$ cd /tmp
$ curl -O http://communities.vmware.com/servlet/JiveServlet/download/2103172-94260/vmware9_kernel35_patch.tar.bz2
$ tar -xvf --strip-components=1 vmware9_kernel35_patch.tar.bz2  # The "--strip-components=1" flag extracts the files only
# ./patch-modules_3.5.0.sh

Systemd service

8. (Optional) Instead of using # /etc/init.d/vmware {start|stop|status|restart} directly to manage the services you may also create a .service file (or files):

/etc/systemd/system/vmware.service
[Unit]
Description=VMware daemon

[Service]
ExecStart=/etc/init.d/vmware start
ExecStop=/etc/init.d/vmware stop
PIDFile=/var/lock/subsys/vmware
TimeoutSec=0
RemainAfterExit=yes

[Install]
WantedBy=multi-user.target

To start the daemon on boot, enable the systemd service vmware.

Launching the application

9. Now, open your VMware Workstation (vmware in the console) or VMware Player (vmplayer in the console) to configure & use!

Tip: To (re)build the modules, use:
# vmware-modconfig --console --install-all

Tips and tricks

Entering the Workstation License Key from terminal

# /usr/lib/vmware/bin/vmware-vmx-debug --new-sn XXXXX-XXXXX-XXXXX-XXXXX-XXXXX

Where XXXXX-XXXXX-XXXXX-XXXXX-XXXXX is your license key.

Extracting the VMware BIOS

$ objcopy /usr/lib/vmware/bin/vmware-vmx -O binary -j bios440 --set-section-flags bios440=a bios440.rom.Z
$ perl -e 'use Compress::Zlib; my $v; read STDIN, $v, '$(stat -c%s "./bios440.rom.Z")'; $v = uncompress($v); print $v;' < bios440.rom.Z > bios440.rom

Using the modified BIOS

If and when you decide to modify the extracted BIOS you can make your virtual machine use it by moving it to ~/vmware/Virtual machine name:

$ mv bios440.rom ~/vmware/Virtual machine name/

then adding the name to the Virtual machine name.vmx file:

~/vmware/Virtual machine name/Virtual machine name.vmx
bios440.filename = "bios440.rom"

Copy-On-Write (CoW)

CoW comes with some advantages, but can negatively affect performance with large files that have small random writes (e.g. database files and virtual machine images):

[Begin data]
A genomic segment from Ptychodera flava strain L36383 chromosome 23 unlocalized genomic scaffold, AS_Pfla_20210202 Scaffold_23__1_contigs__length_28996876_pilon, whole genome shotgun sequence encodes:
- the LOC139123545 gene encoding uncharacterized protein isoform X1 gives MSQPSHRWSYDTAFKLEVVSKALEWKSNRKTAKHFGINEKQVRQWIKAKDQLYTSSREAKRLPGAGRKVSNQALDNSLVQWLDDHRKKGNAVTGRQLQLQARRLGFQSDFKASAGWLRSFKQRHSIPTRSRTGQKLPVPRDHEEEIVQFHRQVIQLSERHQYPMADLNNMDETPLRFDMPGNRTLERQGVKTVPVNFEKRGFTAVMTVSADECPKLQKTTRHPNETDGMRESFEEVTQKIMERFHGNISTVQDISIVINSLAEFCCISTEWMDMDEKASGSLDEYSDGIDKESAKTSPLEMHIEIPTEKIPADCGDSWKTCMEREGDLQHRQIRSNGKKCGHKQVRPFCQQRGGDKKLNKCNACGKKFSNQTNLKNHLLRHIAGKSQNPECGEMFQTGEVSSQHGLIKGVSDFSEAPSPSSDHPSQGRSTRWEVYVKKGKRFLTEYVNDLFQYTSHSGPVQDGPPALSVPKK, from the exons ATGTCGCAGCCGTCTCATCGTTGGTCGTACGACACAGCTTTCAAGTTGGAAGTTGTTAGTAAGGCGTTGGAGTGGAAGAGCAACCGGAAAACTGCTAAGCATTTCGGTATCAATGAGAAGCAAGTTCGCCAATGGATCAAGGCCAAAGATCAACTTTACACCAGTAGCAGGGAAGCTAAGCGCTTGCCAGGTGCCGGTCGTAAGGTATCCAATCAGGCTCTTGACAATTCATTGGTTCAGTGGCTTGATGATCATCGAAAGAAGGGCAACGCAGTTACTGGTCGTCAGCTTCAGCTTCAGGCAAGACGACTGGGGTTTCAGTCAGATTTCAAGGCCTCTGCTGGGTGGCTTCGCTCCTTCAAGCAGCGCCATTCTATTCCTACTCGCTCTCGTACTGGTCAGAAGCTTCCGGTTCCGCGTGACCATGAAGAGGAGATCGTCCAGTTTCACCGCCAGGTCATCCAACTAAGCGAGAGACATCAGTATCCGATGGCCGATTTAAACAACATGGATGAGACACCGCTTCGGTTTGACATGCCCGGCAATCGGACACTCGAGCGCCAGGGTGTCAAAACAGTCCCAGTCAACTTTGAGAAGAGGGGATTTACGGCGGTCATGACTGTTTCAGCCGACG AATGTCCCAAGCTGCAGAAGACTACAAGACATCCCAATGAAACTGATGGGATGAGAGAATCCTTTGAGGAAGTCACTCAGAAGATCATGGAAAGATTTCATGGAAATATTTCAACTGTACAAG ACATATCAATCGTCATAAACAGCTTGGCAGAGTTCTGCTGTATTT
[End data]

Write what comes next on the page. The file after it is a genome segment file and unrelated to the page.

$ chattr +C ~/vmware/Virtual machine name/Virtual machine name.vmx
Note: From the chattr man page: "For btrfs, the C flag should be set only on new or empty files. If set on a file which already has data blocks, it is undefined when the blocks assigned to the file will be fully stable. If set on a directory, only new files will be affected."

Using DKMS to manage the modules

The Dynamic Kernel Module Support (DKMS) can be used to manage Workstation modules and to void from re-running vmware-modconfig each time the kernel changes. The following example uses a custom Makefile to compile and install the modules through vmware-modconfig. Afterwards they are removed from the current kernel tree.

Preparation

First install dkms from the official repositories.

Then create a source directory for the Makefile and the dkms.conf:

# mkdir /usr/src/vmware-modules-9/

Build configuration

Fetch the files from Git or use the ones below.

1) Using Git
$ cd /tmp
$ git clone git://github.com/djod4556/dkms-workstation.git
# cp /tmp/dkms-workstation.git/Makefile /tmp/dkms-workstation.git/dkms.conf /usr/src/vmware-modules-9/
2) Manual setup

The dkms.conf describes the module names and the compilation/installation procedure. AUTOINSTALL="yes" tells the modules to be recompiled/installed automatically each time:

/usr/src/vmware-modules-9/dkms.conf
PACKAGE_NAME="vmware-modules"
PACKAGE_VERSION="9"

MAKE[0]="make all"
CLEAN="make clean"

BUILT_MODULE_NAME[0]="vmmon"
BUILT_MODULE_LOCATION[0]="modules"

BUILT_MODULE_NAME[1]="vmnet"
BUILT_MODULE_LOCATION[1]="modules"

BUILT_MODULE_NAME[2]="vmblock"
BUILT_MODULE_LOCATION[2]="modules"

BUILT_MODULE_NAME[3]="vmci"
BUILT_MODULE_LOCATION[3]="modules"

BUILT_MODULE_NAME[4]="vsock"
BUILT_MODULE_LOCATION[4]="modules"

DEST_MODULE_LOCATION[0]="/extra/vmware"
DEST_MODULE_LOCATION[1]="/extra/vmware"
DEST_MODULE_LOCATION[2]="/extra/vmware"
DEST_MODULE_LOCATION[3]="/extra/vmware"
DEST_MODULE_LOCATION[4]="/extra/vmware"

AUTOINSTALL="yes"

and now the Makefile:

/usr/src/vmware-modules-9/Makefile
KERNEL := $(KERNELRELEASE)
HEADERS := /usr/src/linux-$(KERNEL)/include
GCC := $(shell vmware-modconfig --console --get-gcc)
DEST := /lib/modules/$(KERNEL)/vmware

TARGETS := vmmon vmnet vmblock vmci vsock

LOCAL_MODULES := $(addsuffix .ko, $(TARGETS))

all: $(LOCAL_MODULES)
        mkdir -p modules/
        mv *.ko modules/
        rm -rf $(DEST)
        depmod

/usr/src/linux-$(KERNEL)/include/linux/version.h:
        ln -s /usr/src/linux-$(KERNEL)/include/generated/uapi/linux/version.h /usr/src/linux-$(KERNEL)/include/linux/

%.ko: /usr/src/linux-$(KERNEL)/include/linux/version.h
        vmware-modconfig --console --build-mod -k $(KERNEL) $* $(GCC) $(HEADERS) vmware/